Monday, May 4, 2015

Day 20: The Gatlinburg Zero!

March 27: By morning, rain had settled over the town of Gatlinburg. I didn’t let that hinder me from checking out of the Days Inn and move over to the Grand Prix which had several advantages over the Days Inn including wifi that actually worked (most of the time), laundry facilities and was even cheaper. However, no continental breakfast was included, but I was willing to forego that. The Days Inn hadn’t even bothered to include a waffle maker with their breakfast, so who cared about the Grand Prix not even having a breakfast? I wasn’t going to miss it! It’s not really a breakfast if it doesn’t include a waffle maker.

I locked myself in my room and immediately started using the Internet to catch up on everything I should have done the day before. By afternoon, the rain had stopped and I was anxious to get outside and experience Gatlinburg rather than merely just seeing it.

Looking at maps of the area, I noticed that I could make a large loop to the grocery store a few miles outside of town (across the street from the post office) which rather appealed to me. It also meant I’d pass by the Hillbilly Mini Golf, which I was anxious to try. With all of the putt putt courses in Gatlinburg, I figured I had to try at least one of them, and this one apparently started with an inclined railroad taking you a few hundred feet up a mountain then you play your way down back to street level. Sounded cool to me! And to putt through outhouses and moonshine contraptions. Yep, I could do that. *nodding*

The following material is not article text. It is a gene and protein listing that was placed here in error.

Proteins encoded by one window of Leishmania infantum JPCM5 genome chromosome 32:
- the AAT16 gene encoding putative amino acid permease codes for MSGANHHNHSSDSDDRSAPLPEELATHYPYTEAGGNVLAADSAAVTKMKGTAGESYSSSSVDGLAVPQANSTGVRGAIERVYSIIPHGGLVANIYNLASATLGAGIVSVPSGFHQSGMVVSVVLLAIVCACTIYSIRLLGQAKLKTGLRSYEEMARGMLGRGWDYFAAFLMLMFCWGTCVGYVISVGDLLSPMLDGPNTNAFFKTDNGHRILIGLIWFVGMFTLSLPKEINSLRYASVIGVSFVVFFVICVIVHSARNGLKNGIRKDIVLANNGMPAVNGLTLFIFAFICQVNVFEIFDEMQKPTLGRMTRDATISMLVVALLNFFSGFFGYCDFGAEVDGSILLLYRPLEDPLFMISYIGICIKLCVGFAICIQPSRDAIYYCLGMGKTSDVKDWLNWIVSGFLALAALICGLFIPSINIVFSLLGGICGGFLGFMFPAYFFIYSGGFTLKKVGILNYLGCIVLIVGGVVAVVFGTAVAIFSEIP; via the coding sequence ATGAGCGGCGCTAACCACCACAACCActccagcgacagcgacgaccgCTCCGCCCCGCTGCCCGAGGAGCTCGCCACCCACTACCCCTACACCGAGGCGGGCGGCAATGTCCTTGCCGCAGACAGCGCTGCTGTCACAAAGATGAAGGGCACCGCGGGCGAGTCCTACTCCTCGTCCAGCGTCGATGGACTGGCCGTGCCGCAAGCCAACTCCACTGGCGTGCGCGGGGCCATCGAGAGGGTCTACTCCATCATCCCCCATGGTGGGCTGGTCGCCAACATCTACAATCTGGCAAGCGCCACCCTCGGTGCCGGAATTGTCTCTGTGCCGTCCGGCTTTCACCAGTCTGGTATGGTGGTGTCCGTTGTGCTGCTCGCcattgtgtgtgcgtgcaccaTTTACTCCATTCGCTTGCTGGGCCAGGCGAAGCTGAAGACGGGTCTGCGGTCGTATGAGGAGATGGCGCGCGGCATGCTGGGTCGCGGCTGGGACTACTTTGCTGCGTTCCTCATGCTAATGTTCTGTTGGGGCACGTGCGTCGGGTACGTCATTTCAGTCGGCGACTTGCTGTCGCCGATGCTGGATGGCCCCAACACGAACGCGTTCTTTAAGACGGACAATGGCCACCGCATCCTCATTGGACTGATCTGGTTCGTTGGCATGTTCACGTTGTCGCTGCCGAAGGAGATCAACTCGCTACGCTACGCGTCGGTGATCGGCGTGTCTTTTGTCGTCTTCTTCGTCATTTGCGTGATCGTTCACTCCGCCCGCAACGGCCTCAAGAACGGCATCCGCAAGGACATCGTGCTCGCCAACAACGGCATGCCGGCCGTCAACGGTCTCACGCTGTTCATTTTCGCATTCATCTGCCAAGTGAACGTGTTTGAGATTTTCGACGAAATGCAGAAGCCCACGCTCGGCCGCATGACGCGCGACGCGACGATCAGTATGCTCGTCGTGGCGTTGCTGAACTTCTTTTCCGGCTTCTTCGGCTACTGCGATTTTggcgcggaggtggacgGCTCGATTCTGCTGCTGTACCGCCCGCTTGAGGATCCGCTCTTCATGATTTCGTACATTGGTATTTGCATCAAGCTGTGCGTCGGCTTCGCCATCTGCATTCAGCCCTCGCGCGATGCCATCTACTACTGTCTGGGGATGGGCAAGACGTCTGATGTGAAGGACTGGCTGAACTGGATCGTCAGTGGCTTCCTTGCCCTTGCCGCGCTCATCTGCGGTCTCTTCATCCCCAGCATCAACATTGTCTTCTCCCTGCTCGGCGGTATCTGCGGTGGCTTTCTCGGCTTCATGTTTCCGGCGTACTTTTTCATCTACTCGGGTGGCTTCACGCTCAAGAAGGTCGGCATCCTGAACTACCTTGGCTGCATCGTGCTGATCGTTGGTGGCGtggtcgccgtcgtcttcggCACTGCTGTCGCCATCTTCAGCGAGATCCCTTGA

The Hillbilly putt putt course took you up this inclined railway, then you played your way down the slope. (See the moonshine apparatus near the top of the photo? That’s part of the course!)

Except I couldn’t. Because when I arrived, it was closed. There was no sign explaining why it was closed. Was it closed for the day? Or had it closed for winter and hadn’t re-opened for the new tourist season yet? I didn’t know, but it looked like it hadn’t been open in a while. In any case, that shot my original plan to shreds.

My plans further became derailed when the roads I intended to follow to the grocery store ran out of sidewalks and I wasn’t inclined to walk on the street with busy cars to get there. So I turned back, dejected.

To appease some of my misfortune, I did stop at the Mountain Coaster place and bought myself a ticket. It’s like a mini roller coaster for people to shoot down one at a time. A waterslide without the water, as it were. The contraption they put you on has a lever you can pull up to brake, but why would I want to do that? I figured these things were built so nobody could fly off the tracks no matter how fast they were travelling so I let gravity run me as fast as it could. I carefully stowed my hat, sunglasses and other paraphernalia so I wouldn’t lose it on the ride down, and the cart was slowly pulled to the top of the course before gravity had its way with me and I shot down the track like a bullet.
An exhilarating thrill! But sadly, it didn’t last very long…